Innovation Works team

Innovation Works was born in a living room amid a small gathering of great minds. Together they imagined London’s very own co-working space, where change-makers and innovators could intersect and cross-pollinate – a space dedicated to social innovation.

London had been experiencing significant growth and change and was facing complex economic, environmental, social and cultural challenges that couldn’t be solved by government alone. The idea for the space was born out of a yearning for a place designed to help explore solutions to these issues through cross-sector collaboration, and to support the emerging social enterprise and social innovation communities in our city.

Margret Mead once famously said, “a small group of thoughtful, committed citizens can change the world”. This has proven true in our community, as what started as a living room gathering catalyzed the creation of a co-working space that has since ignited countless partnerships and ideas that are making our city a better place to live. Come along as we look back over the milestones that shaped Innovation Works.

2010 – Team assembles

In the early days of the project, Pillar Nonprofit Network partnered with Downtown London, Emerging Leaders, London Arts Council, London Heritage Council and other community groups to explore the possibilities for a shared space in our community. We also engaged the Centre for Social Innovation (CSI) in Toronto to learn from their models and best practices. Our partnership with CSI continues today and has been an invaluable resource that has helped to shape our community in many ways, from our values to our volunteer program. At this stage, we also began to look for possible buildings and seek funding opportunities. While the timing did not work out, we learned a lot about how to better prepare going forward and started the process to develop a business plan and put project leadership in place.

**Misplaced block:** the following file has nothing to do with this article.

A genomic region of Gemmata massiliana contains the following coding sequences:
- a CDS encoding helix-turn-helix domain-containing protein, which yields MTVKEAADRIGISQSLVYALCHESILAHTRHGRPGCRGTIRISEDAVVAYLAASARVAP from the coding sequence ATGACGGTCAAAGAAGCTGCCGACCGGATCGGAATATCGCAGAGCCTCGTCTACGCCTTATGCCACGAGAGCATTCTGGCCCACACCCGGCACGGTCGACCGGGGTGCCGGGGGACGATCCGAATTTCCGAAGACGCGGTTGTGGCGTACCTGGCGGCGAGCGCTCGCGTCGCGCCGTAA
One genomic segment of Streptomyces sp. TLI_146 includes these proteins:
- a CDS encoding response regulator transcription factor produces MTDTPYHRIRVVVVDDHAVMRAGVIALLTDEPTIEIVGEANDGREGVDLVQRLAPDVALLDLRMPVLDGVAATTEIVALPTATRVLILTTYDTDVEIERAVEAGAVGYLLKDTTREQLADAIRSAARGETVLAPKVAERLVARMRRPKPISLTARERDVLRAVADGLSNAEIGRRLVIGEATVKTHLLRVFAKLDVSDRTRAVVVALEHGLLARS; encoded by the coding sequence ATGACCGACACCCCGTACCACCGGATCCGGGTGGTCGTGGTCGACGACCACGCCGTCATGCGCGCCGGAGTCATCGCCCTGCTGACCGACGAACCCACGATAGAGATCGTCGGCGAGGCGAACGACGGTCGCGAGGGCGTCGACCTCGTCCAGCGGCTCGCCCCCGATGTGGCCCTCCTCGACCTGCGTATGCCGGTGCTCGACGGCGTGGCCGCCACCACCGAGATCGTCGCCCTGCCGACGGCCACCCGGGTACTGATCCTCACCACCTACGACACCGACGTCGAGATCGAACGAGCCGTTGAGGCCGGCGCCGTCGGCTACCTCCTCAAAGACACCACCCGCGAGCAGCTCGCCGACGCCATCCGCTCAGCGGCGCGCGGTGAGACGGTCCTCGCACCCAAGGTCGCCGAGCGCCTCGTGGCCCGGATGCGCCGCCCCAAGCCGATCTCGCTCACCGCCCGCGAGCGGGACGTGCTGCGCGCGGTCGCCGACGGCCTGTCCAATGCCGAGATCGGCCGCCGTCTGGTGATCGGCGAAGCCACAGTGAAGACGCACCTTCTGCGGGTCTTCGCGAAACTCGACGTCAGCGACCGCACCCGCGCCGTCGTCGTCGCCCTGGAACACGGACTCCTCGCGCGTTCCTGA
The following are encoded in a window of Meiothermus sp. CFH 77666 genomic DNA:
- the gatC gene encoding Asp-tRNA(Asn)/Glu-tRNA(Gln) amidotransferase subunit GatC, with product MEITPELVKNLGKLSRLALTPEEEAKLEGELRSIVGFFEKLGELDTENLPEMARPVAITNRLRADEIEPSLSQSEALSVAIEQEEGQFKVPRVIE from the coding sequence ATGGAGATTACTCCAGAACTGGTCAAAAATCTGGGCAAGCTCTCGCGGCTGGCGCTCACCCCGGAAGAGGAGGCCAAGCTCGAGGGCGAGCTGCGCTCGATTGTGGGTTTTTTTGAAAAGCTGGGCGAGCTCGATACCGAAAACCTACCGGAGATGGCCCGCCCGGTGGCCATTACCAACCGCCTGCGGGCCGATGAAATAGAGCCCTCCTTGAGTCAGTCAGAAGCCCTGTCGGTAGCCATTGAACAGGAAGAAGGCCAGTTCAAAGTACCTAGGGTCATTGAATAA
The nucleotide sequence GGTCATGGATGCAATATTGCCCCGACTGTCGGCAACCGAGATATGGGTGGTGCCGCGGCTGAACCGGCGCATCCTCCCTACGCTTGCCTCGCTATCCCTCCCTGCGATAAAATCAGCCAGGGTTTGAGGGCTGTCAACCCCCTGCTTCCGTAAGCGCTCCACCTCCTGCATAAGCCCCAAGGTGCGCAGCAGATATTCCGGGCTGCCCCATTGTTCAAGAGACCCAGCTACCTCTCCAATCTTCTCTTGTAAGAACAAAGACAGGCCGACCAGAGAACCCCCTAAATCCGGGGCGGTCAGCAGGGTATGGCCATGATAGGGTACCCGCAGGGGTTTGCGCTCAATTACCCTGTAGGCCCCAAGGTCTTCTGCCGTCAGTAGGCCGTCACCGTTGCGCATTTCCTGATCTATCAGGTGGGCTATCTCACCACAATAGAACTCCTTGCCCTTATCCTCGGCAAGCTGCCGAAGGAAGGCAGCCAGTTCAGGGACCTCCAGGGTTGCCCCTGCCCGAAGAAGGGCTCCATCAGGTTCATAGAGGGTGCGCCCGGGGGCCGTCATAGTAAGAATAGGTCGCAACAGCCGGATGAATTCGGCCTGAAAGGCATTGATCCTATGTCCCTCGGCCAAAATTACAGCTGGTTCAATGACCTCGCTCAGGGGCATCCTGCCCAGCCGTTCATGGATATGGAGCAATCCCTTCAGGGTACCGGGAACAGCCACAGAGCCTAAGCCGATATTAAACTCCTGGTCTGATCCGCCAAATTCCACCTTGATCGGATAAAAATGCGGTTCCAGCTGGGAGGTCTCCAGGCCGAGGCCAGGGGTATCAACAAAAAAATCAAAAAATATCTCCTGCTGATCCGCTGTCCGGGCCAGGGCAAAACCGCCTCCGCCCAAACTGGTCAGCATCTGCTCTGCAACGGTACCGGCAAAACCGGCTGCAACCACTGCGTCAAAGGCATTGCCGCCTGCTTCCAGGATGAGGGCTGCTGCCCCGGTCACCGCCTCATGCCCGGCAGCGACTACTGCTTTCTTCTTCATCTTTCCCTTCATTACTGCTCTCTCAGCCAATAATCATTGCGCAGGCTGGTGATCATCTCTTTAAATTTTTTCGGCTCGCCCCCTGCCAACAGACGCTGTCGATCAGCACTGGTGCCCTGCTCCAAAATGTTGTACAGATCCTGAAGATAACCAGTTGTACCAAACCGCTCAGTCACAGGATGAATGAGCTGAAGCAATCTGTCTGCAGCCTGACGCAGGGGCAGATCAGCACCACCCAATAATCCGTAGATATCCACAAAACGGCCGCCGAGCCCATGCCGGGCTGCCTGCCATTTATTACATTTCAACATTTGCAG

2012 – Collaborating for Community Impact program begins

While the idea for a social innovation shared space had been gaining traction since it was conceived, the Collaborating for Community Impact (CCI) program re-energized the community’s interest to move the project forward. The CCI program was a three-year initiative led by Pillar with an overarching goal to contribute towards a healthier, more vibrant community, by increasing the impact of nonprofit organizations through cross-sector collaboration. In each year of the program, Pillar hosted community members from all sectors at collaboration forums to gauge the important issues in our city. Drawing on this community input, we developed three key initiatives for the program, including developing a social innovation shared space.

2013 – Get on the Bus tour

Pillar and Emerging Leaders hosted a diverse group of 40 attendees on a bus tour to visit the Centre for Social Innovation Annex & Artscape Wychwood Barns in Toronto. Attendees of the tour had the opportunity to see first hand how these innovative spaces work and to ask questions. This trip allowed people to see the possibilities that a social innovation shared space could bring to London and encouraged prospective co-tenants and donors to come forward.